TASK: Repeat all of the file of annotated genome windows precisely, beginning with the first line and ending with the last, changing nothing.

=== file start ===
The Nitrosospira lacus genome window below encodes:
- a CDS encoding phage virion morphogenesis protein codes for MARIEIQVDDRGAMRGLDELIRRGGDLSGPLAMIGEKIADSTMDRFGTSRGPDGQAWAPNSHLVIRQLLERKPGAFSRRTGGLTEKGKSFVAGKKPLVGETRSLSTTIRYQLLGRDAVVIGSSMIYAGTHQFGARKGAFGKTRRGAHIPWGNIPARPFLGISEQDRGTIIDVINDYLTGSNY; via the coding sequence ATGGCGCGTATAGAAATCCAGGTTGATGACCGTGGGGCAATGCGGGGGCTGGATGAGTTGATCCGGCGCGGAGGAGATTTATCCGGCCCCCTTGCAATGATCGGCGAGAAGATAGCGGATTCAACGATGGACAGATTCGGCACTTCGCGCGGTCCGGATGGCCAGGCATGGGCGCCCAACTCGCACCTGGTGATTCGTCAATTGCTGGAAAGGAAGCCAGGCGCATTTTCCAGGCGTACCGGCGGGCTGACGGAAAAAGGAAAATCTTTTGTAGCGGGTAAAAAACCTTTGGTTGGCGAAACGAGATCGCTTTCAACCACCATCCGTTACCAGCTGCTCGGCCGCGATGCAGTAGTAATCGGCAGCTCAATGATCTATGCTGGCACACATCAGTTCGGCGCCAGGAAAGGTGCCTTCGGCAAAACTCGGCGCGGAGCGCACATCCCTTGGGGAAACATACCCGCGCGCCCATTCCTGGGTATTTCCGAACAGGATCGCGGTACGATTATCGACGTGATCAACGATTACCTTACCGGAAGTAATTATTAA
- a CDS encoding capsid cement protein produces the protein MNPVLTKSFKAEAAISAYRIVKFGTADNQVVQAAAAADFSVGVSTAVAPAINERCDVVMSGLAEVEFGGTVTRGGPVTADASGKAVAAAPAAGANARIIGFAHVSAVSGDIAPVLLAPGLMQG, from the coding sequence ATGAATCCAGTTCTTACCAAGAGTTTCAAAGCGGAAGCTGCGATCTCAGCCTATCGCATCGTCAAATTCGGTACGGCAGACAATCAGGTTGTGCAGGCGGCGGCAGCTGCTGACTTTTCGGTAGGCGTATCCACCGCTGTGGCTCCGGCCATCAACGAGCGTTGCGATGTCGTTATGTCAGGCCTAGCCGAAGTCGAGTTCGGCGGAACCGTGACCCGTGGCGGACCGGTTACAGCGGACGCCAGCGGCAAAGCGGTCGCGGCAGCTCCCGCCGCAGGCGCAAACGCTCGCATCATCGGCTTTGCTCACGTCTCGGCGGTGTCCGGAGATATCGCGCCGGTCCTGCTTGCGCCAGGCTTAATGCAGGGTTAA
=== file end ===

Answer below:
The Nitrosospira lacus genome window below encodes:
- a CDS encoding phage virion morphogenesis protein codes for MARIEIQVDDRGAMRGLDELIRRGGDLSGPLAMIGEKIADSTMDRFGTSRGPDGQAWAPNSHLVIRQLLERKPGAFSRRTGGLTEKGKSFVAGKKPLVGETRSLSTTIRYQLLGRDAVVIGSSMIYAGTHQFGARKGAFGKTRRGAHIPWGNIPARPFLGISEQDRGTIIDVINDYLTGSNY; via the coding sequence ATGGCGCGTATAGAAATCCAGGTTGATGACCGTGGGGCAATGCGGGGGCTGGATGAGTTGATCCGGCGCGGAGGAGATTTATCCGGCCCCCTTGCAATGATCGGCGAGAAGATAGCGGATTCAACGATGGACAGATTCGGCACTTCGCGCGGTCCGGATGGCCAGGCATGGGCGCCCAACTCGCACCTGGTGATTCGTCAATTGCTGGAAAGGAAGCCAGGCGCATTTTCCAGGCGTACCGGCGGGCTGACGGAAAAAGGAAAATCTTTTGTAGCGGGTAAAAAACCTTTGGTTGGCGAAACGAGATCGCTTTCAACCACCATCCGTTACCAGCTGCTCGGCCGCGATGCAGTAGTAATCGGCAGCTCAATGATCTATGCTGGCACACATCAGTTCGGCGCCAGGAAAGGTGCCTTCGGCAAAACTCGGCGCGGAGCGCACATCCCTTGGGGAAACATACCCGCGCGCCCATTCCTGGGTATTTCCGAACAGGATCGCGGTACGATTATCGACGTGATCAACGATTACCTTACCGGAAGTAATTATTAA
- a CDS encoding capsid cement protein produces the protein MNPVLTKSFKAEAAISAYRIVKFGTADNQVVQAAAAADFSVGVSTAVAPAINERCDVVMSGLAEVEFGGTVTRGGPVTADASGKAVAAAPAAGANARIIGFAHVSAVSGDIAPVLLAPGLMQG, from the coding sequence ATGAATCCAGTTCTTACCAAGAGTTTCAAAGCGGAAGCTGCGATCTCAGCCTATCGCATCGTCAAATTCGGTACGGCAGACAATCAGGTTGTGCAGGCGGCGGCAGCTGCTGACTTTTCGGTAGGCGTATCCACCGCTGTGGCTCCGGCCATCAACGAGCGTTGCGATGTCGTTATGTCAGGCCTAGCCGAAGTCGAGTTCGGCGGAACCGTGACCCGTGGCGGACCGGTTACAGCGGACGCCAGCGGCAAAGCGGTCGCGGCAGCTCCCGCCGCAGGCGCAAACGCTCGCATCATCGGCTTTGCTCACGTCTCGGCGGTGTCCGGAGATATCGCGCCGGTCCTGCTTGCGCCAGGCTTAATGCAGGGTTAA